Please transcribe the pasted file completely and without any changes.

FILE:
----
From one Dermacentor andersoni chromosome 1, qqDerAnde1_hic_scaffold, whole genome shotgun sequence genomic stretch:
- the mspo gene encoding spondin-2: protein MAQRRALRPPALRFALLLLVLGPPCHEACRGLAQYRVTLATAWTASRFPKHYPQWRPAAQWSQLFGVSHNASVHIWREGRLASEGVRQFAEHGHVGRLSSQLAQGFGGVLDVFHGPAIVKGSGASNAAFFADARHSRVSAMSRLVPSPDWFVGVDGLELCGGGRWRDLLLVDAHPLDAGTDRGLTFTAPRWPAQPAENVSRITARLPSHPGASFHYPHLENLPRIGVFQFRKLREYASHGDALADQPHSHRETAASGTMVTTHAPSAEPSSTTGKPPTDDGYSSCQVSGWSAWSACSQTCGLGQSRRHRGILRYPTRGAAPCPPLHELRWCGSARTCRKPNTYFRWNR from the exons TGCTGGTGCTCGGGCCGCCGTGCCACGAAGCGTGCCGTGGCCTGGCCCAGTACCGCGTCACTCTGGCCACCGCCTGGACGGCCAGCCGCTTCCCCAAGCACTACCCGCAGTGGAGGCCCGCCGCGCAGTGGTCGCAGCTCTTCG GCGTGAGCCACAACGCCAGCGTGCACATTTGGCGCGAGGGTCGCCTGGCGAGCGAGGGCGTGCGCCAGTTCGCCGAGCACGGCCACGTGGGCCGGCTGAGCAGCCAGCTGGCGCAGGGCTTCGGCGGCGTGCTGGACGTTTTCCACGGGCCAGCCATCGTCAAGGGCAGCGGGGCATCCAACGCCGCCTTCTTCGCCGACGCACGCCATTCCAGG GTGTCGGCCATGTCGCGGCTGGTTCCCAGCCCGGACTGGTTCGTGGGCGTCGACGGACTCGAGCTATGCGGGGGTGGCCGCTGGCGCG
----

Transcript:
From one Dermacentor andersoni chromosome 1, qqDerAnde1_hic_scaffold, whole genome shotgun sequence genomic stretch:
- the mspo gene encoding spondin-2: protein MAQRRALRPPALRFALLLLVLGPPCHEACRGLAQYRVTLATAWTASRFPKHYPQWRPAAQWSQLFGVSHNASVHIWREGRLASEGVRQFAEHGHVGRLSSQLAQGFGGVLDVFHGPAIVKGSGASNAAFFADARHSRVSAMSRLVPSPDWFVGVDGLELCGGGRWRDLLLVDAHPLDAGTDRGLTFTAPRWPAQPAENVSRITARLPSHPGASFHYPHLENLPRIGVFQFRKLREYASHGDALADQPHSHRETAASGTMVTTHAPSAEPSSTTGKPPTDDGYSSCQVSGWSAWSACSQTCGLGQSRRHRGILRYPTRGAAPCPPLHELRWCGSARTCRKPNTYFRWNR from the exons TGCTGGTGCTCGGGCCGCCGTGCCACGAAGCGTGCCGTGGCCTGGCCCAGTACCGCGTCACTCTGGCCACCGCCTGGACGGCCAGCCGCTTCCCCAAGCACTACCCGCAGTGGAGGCCCGCCGCGCAGTGGTCGCAGCTCTTCG GCGTGAGCCACAACGCCAGCGTGCACATTTGGCGCGAGGGTCGCCTGGCGAGCGAGGGCGTGCGCCAGTTCGCCGAGCACGGCCACGTGGGCCGGCTGAGCAGCCAGCTGGCGCAGGGCTTCGGCGGCGTGCTGGACGTTTTCCACGGGCCAGCCATCGTCAAGGGCAGCGGGGCATCCAACGCCGCCTTCTTCGCCGACGCACGCCATTCCAGG GTGTCGGCCATGTCGCGGCTGGTTCCCAGCCCGGACTGGTTCGTGGGCGTCGACGGACTCGAGCTATGCGGGGGTGGCCGCTGGCGCG